Today convenience food packagers are the main customers of big vegetable growers. Their requirements are precise and mistakes cannot be remedied; thus it is normal for the crops to be grown under contract so the customer can check and advise on every stage from seedbed preparation to harvest. Many companies even dictate the day-to-day management of the crop. They also provide the materials and specialised machinery essential for consistent large-scale production. In many cases the big processors rent land from an arable farmer for the season and do the whole job themselves. The advantage is that a field previously under wheat or barley, for example, is free of problems specific to the vegetable crop, and at the expiry of the contract the land is generally in better condition for the arable farmer. By taking advantage of this system he is able to concentrate on the cereals for which he is best equipped, without incurring the risk of disease build-up that is so often associated with continuous cropping.
In contrast to the high technology of the big contract is the current interest in pick-your-own farming where conventional harvesting is unnecessary, so avoiding the expense of hiring labour or specialised machinery. The waste of eaten, overlooked or rejected produce is easily outweighed by these savings. The problem is unpredictability: the crop may be ripe, but if there are no customers due to bad weather, poor advertising, or even a road closed for the weekend, it will rot on the stem. Despite this, pick-your-own is increasingly popular as a business and an entertaining way to buy food. It has led to a revival of small-scale fruit and vegetable growing throughout the country, with the emphasis on such crops as strawberries, raspberries and corn-on-the-cob which are normally expensive to harvest and difficult to package. Organic husbandry enthusiasts find the system an excellent way to advertise their activities, while avoiding direct competition with the glossier, cheaper products of agrochemistry.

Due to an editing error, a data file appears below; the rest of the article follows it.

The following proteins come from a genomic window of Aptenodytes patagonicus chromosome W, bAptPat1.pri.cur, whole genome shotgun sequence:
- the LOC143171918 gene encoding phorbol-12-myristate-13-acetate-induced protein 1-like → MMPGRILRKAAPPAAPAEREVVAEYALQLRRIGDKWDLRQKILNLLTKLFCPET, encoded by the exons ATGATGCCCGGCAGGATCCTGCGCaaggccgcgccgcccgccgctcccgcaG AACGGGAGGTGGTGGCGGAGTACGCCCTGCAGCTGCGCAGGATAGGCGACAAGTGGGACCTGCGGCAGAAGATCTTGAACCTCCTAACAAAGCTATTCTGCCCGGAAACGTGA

The result is a gratifying exception to the general trend towards larger and larger units. While small farms everywhere are being amalgamated into big farms, many small fruit and vegetable growers have preserved their identity by selling their produce direct to an appreciative public. It is a precarious living, subject to changing fashion, but that is one of the hazards of catering for the most demanding and fickle of customers.
Flowers and bulbs
This industry began around Spalding in the 19th century. Much of the flower crop is forced under glass for sale early in the season when prices are high. By the time the outdoor plants flower the market price for cut blooms is low, and field crops grown for their bulbs are often picked before the flowering process has taken too much out of the bulb. The blooms are simply discarded, for their market value does not justify the packing and transport costs. The price rises again by the end of the season, to the advantage of growers in north-east Scotland. Bulbs are also grown in Kent, the west country, the Isles of Scilly and Jersey where they bloom early in the mild climate.